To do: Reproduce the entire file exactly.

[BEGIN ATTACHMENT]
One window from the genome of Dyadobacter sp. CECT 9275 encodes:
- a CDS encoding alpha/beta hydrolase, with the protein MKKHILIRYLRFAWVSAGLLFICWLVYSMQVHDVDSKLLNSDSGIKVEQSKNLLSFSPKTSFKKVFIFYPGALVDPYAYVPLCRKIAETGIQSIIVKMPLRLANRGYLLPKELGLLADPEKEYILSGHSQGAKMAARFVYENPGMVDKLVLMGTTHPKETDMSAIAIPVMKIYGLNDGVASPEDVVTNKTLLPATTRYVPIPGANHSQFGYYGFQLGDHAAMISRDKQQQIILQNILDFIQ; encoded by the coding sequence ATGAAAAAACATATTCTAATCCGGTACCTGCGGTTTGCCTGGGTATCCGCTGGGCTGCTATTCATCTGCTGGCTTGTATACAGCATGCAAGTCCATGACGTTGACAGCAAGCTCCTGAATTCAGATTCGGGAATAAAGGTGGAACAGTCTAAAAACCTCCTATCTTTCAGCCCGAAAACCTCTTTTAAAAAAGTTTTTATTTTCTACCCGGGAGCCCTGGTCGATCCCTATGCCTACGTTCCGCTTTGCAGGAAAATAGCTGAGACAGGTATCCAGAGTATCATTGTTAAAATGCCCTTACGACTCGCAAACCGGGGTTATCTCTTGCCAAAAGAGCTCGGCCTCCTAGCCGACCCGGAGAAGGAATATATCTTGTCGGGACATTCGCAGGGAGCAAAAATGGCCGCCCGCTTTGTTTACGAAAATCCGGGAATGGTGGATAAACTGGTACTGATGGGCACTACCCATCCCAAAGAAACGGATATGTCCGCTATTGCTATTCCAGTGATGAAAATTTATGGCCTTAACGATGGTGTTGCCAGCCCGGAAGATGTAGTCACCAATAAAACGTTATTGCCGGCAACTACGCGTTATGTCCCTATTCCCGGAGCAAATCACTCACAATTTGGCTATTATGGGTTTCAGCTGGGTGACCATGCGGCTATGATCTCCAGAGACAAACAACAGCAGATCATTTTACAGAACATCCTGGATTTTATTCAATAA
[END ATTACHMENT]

One window from the genome of Dyadobacter sp. CECT 9275 encodes:
- a CDS encoding alpha/beta hydrolase, with the protein MKKHILIRYLRFAWVSAGLLFICWLVYSMQVHDVDSKLLNSDSGIKVEQSKNLLSFSPKTSFKKVFIFYPGALVDPYAYVPLCRKIAETGIQSIIVKMPLRLANRGYLLPKELGLLADPEKEYILSGHSQGAKMAARFVYENPGMVDKLVLMGTTHPKETDMSAIAIPVMKIYGLNDGVASPEDVVTNKTLLPATTRYVPIPGANHSQFGYYGFQLGDHAAMISRDKQQQIILQNILDFIQ; encoded by the coding sequence ATGAAAAAACATATTCTAATCCGGTACCTGCGGTTTGCCTGGGTATCCGCTGGGCTGCTATTCATCTGCTGGCTTGTATACAGCATGCAAGTCCATGACGTTGACAGCAAGCTCCTGAATTCAGATTCGGGAATAAAGGTGGAACAGTCTAAAAACCTCCTATCTTTCAGCCCGAAAACCTCTTTTAAAAAAGTTTTTATTTTCTACCCGGGAGCCCTGGTCGATCCCTATGCCTACGTTCCGCTTTGCAGGAAAATAGCTGAGACAGGTATCCAGAGTATCATTGTTAAAATGCCCTTACGACTCGCAAACCGGGGTTATCTCTTGCCAAAAGAGCTCGGCCTCCTAGCCGACCCGGAGAAGGAATATATCTTGTCGGGACATTCGCAGGGAGCAAAAATGGCCGCCCGCTTTGTTTACGAAAATCCGGGAATGGTGGATAAACTGGTACTGATGGGCACTACCCATCCCAAAGAAACGGATATGTCCGCTATTGCTATTCCAGTGATGAAAATTTATGGCCTTAACGATGGTGTTGCCAGCCCGGAAGATGTAGTCACCAATAAAACGTTATTGCCGGCAACTACGCGTTATGTCCCTATTCCCGGAGCAAATCACTCACAATTTGGCTATTATGGGTTTCAGCTGGGTGACCATGCGGCTATGATCTCCAGAGACAAACAACAGCAGATCATTTTACAGAACATCCTGGATTTTATTCAATAA